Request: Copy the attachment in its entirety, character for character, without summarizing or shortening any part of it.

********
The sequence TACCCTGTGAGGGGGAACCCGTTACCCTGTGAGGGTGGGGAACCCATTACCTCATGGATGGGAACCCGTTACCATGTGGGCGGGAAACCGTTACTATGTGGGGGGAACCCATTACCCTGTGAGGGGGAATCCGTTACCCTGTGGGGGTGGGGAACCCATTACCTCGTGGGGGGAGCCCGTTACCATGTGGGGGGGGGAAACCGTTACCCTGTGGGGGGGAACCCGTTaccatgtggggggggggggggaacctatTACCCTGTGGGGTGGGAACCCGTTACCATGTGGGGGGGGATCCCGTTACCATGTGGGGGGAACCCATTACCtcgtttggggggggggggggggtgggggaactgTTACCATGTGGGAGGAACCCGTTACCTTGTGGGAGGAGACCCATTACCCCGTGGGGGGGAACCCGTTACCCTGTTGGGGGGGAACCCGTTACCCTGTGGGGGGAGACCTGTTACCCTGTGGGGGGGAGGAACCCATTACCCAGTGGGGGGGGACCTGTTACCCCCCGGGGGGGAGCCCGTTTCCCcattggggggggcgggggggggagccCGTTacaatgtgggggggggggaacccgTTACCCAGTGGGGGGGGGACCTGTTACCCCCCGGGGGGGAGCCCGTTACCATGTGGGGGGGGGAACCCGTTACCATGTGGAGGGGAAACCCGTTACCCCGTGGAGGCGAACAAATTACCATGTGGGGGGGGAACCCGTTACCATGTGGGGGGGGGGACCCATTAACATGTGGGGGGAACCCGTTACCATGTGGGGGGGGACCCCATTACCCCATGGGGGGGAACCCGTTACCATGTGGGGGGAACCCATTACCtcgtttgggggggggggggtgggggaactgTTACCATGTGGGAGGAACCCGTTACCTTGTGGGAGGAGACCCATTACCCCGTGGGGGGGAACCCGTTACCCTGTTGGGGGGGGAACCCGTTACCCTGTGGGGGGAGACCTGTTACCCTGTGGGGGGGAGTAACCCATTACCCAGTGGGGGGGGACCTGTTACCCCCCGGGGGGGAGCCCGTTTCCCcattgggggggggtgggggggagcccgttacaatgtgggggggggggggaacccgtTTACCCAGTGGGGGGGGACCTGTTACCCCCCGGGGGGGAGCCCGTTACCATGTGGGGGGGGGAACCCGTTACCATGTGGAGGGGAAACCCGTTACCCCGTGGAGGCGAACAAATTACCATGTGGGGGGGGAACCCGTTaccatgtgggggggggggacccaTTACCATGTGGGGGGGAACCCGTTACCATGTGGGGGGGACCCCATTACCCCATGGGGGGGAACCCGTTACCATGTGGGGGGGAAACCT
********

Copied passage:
The sequence TACCCTGTGAGGGGGAACCCGTTACCCTGTGAGGGTGGGGAACCCATTACCTCATGGATGGGAACCCGTTACCATGTGGGCGGGAAACCGTTACTATGTGGGGGGAACCCATTACCCTGTGAGGGGGAATCCGTTACCCTGTGGGGGTGGGGAACCCATTACCTCGTGGGGGGAGCCCGTTACCATGTGGGGGGGGGAAACCGTTACCCTGTGGGGGGGAACCCGTTaccatgtggggggggggggggaacctatTACCCTGTGGGGTGGGAACCCGTTACCATGTGGGGGGGGATCCCGTTACCATGTGGGGGGAACCCATTACCtcgtttggggggggggggggggtgggggaactgTTACCATGTGGGAGGAACCCGTTACCTTGTGGGAGGAGACCCATTACCCCGTGGGGGGGAACCCGTTACCCTGTTGGGGGGGAACCCGTTACCCTGTGGGGGGAGACCTGTTACCCTGTGGGGGGGAGGAACCCATTACCCAGTGGGGGGGGACCTGTTACCCCCCGGGGGGGAGCCCGTTTCCCcattggggggggcgggggggggagccCGTTacaatgtgggggggggggaacccgTTACCCAGTGGGGGGGGGACCTGTTACCCCCCGGGGGGGAGCCCGTTACCATGTGGGGGGGGGAACCCGTTACCATGTGGAGGGGAAACCCGTTACCCCGTGGAGGCGAACAAATTACCATGTGGGGGGGGAACCCGTTACCATGTGGGGGGGGGGACCCATTAACATGTGGGGGGAACCCGTTACCATGTGGGGGGGGACCCCATTACCCCATGGGGGGGAACCCGTTACCATGTGGGGGGAACCCATTACCtcgtttgggggggggggggtgggggaactgTTACCATGTGGGAGGAACCCGTTACCTTGTGGGAGGAGACCCATTACCCCGTGGGGGGGAACCCGTTACCCTGTTGGGGGGGGAACCCGTTACCCTGTGGGGGGAGACCTGTTACCCTGTGGGGGGGAGTAACCCATTACCCAGTGGGGGGGGACCTGTTACCCCCCGGGGGGGAGCCCGTTTCCCcattgggggggggtgggggggagcccgttacaatgtgggggggggggggaacccgtTTACCCAGTGGGGGGGGACCTGTTACCCCCCGGGGGGGAGCCCGTTACCATGTGGGGGGGGGAACCCGTTACCATGTGGAGGGGAAACCCGTTACCCCGTGGAGGCGAACAAATTACCATGTGGGGGGGGAACCCGTTaccatgtgggggggggggacccaTTACCATGTGGGGGGGAACCCGTTACCATGTGGGGGGGACCCCATTACCCCATGGGGGGGAACCCGTTACCATGTGGGGGGGAAACCT